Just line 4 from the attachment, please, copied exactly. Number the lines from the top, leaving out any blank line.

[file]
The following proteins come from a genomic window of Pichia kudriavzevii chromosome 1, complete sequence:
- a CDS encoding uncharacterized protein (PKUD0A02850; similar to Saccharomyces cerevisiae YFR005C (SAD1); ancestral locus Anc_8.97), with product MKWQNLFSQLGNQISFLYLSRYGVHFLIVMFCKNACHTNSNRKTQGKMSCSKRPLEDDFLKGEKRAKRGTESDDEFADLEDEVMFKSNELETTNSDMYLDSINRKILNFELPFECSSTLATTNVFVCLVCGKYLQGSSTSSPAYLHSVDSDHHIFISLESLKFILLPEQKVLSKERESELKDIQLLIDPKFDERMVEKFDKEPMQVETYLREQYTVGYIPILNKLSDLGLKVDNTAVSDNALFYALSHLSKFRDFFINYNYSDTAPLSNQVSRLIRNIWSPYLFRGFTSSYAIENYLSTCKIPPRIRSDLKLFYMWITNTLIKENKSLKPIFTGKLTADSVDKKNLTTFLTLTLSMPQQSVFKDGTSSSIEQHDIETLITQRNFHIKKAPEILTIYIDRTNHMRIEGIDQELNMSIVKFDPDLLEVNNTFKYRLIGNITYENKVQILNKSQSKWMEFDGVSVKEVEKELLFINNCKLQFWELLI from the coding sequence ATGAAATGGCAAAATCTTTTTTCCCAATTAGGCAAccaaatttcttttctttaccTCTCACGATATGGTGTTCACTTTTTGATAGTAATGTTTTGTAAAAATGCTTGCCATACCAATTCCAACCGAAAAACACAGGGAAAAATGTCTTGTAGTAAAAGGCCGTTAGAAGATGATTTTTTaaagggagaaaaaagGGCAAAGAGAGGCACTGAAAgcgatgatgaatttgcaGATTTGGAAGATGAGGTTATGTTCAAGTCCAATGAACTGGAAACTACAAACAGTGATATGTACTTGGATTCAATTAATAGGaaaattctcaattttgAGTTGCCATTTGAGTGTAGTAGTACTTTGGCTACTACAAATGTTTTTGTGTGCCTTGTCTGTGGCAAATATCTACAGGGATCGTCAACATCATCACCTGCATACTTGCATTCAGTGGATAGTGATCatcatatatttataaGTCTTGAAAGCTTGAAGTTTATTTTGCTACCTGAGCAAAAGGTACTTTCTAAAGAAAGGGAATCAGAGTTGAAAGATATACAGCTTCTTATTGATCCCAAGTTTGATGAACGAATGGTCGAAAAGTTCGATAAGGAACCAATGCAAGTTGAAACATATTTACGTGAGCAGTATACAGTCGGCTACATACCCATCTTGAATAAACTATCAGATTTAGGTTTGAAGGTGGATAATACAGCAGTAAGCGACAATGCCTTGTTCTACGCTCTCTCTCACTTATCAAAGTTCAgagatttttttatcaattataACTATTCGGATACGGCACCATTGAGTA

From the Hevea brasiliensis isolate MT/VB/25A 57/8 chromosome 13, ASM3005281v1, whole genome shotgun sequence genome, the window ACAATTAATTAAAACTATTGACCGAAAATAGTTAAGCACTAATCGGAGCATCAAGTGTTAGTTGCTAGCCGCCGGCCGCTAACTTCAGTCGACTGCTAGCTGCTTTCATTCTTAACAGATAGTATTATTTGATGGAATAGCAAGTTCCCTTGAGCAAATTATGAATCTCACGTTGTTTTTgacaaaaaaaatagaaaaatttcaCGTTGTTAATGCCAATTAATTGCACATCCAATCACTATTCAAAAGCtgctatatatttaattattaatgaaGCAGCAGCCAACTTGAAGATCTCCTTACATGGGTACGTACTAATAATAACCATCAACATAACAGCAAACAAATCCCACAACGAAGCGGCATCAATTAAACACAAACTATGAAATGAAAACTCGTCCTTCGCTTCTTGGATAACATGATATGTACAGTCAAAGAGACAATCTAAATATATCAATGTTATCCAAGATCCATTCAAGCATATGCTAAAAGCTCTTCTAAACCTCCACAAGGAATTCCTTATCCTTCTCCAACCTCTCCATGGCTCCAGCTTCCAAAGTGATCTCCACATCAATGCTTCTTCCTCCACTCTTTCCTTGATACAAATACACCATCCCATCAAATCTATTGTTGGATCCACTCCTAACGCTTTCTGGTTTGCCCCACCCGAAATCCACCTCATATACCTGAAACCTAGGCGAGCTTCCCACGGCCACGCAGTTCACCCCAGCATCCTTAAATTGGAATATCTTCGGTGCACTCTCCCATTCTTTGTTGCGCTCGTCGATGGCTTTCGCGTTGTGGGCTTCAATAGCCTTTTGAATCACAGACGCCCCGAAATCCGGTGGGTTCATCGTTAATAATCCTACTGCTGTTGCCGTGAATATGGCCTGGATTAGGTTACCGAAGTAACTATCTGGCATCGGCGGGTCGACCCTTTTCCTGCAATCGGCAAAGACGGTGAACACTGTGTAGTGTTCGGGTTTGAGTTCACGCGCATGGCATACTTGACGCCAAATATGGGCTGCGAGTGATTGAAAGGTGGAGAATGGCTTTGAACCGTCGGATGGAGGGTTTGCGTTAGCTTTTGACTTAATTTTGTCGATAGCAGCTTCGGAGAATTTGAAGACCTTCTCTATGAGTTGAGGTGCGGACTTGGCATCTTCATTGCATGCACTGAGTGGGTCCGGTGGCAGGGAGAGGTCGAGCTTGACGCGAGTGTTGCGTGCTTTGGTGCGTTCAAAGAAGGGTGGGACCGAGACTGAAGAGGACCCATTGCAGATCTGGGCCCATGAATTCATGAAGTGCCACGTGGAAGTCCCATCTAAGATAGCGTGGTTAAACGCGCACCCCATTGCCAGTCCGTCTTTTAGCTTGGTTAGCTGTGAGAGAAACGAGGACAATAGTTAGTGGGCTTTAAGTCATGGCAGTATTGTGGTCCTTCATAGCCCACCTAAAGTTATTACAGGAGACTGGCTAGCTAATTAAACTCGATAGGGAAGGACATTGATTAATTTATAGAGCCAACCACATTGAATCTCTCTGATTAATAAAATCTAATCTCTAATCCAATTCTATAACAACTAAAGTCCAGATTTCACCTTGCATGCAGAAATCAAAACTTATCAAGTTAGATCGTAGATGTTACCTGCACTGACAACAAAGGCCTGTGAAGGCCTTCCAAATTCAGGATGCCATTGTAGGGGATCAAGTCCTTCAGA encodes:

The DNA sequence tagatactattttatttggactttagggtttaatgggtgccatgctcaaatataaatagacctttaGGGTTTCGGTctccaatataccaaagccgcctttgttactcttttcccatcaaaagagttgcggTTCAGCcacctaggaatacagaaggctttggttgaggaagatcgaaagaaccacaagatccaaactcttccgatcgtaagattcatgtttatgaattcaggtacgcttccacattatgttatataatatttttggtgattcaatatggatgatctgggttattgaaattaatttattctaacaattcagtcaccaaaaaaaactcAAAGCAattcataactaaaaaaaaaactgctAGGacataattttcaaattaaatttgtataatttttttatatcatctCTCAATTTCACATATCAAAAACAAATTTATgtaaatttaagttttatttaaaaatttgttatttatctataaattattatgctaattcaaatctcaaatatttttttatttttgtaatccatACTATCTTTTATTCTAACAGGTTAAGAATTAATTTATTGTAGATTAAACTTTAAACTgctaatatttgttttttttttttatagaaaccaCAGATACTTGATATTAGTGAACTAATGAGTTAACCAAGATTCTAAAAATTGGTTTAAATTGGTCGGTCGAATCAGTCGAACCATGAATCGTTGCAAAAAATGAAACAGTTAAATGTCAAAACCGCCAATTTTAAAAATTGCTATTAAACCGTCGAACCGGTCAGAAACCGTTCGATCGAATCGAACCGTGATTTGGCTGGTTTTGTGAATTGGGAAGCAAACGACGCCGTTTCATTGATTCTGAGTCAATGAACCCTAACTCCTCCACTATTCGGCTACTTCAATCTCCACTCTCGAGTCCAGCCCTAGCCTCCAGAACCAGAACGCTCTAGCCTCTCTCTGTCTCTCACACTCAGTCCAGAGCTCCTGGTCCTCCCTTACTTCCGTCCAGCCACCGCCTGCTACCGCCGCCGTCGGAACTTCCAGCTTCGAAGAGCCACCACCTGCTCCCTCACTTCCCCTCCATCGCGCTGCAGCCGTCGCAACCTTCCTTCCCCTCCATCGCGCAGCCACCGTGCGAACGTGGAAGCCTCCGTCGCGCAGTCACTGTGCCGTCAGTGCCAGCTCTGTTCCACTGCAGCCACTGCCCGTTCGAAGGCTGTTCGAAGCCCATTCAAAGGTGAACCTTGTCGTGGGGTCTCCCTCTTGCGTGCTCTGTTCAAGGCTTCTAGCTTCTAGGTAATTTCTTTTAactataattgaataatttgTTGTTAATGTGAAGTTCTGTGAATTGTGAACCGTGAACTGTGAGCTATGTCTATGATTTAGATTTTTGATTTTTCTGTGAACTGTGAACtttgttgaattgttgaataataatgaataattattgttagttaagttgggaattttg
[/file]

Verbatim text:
The DNA sequence tagatactattttatttggactttagggtttaatgggtgccatgctcaaatataaatagacctttaGGGTTTCGGTctccaatataccaaagccgcctttgttactcttttcccatcaaaagagttgcggTTCAGCcacctaggaatacagaaggctttggttgaggaagatcgaaagaaccacaagatccaaactcttccgatcgtaagattcatgtttatgaattcaggtacgcttccacattatgttatataatatttttggtgattcaatatggatgatctgggttattgaaattaatttattctaacaattcagtcaccaaaaaaaactcAAAGCAattcataactaaaaaaaaaactgctAGGacataattttcaaattaaatttgtataatttttttatatcatctCTCAATTTCACATATCAAAAACAAATTTATgtaaatttaagttttatttaaaaatttgttatttatctataaattattatgctaattcaaatctcaaatatttttttatttttgtaatccatACTATCTTTTATTCTAACAGGTTAAGAATTAATTTATTGTAGATTAAACTTTAAACTgctaatatttgttttttttttttatagaaaccaCAGATACTTGATATTAGTGAACTAATGAGTTAACCAAGATTCTAAAAATTGGTTTAAATTGGTCGGTCGAATCAGTCGAACCATGAATCGTTGCAAAAAATGAAACAGTTAAATGTCAAAACCGCCAATTTTAAAAATTGCTATTAAACCGTCGAACCGGTCAGAAACCGTTCGATCGAATCGAACCGTGATTTGGCTGGTTTTGTGAATTGGGAAGCAAACGACGCCGTTTCATTGATTCTGAGTCAATGAACCCTAACTCCTCCACTATTCGGCTACTTCAATCTCCACTCTCGAGTCCAGCCCTAGCCTCCAGAACCAGAACGCTCTAGCCTCTCTCTGTCTCTCACACTCAGTCCAGAGCTCCTGGTCCTCCCTTACTTCCGTCCAGCCACCGCCTGCTACCGCCGCCGTCGGAACTTCCAGCTTCGAAGAGCCACCACCTGCTCCCTCACTTCCCCTCCATCGCGCTGCAGCCGTCGCAACCTTCCTTCCCCTCCATCGCGCAGCCACCGTGCGAACGTGGAAGCCTCCGTCGCGCAGTCACTGTGCCGTCAGTGCCAGCTCTGTTCCACTGCAGCCACTGCCCGTTCGAAGGCTGTTCGAAGCCCATTCAAAGGTGAACCTTGTCGTGGGGTCTCCCTCTTGCGTGCTCTGTTCAAGGCTTCTAGCTTCTAGGTAATTTCTTTTAactataattgaataatttgTTGTTAATGTGAAGTTCTGTGAATTGTGAACCGTGAACTGTGAGCTATGTCTATGATTTAGATTTTTGATTTTTCTGTGAACTGTGAACtttgttgaattgttgaataataatgaataattattgttagttaagttgggaattttg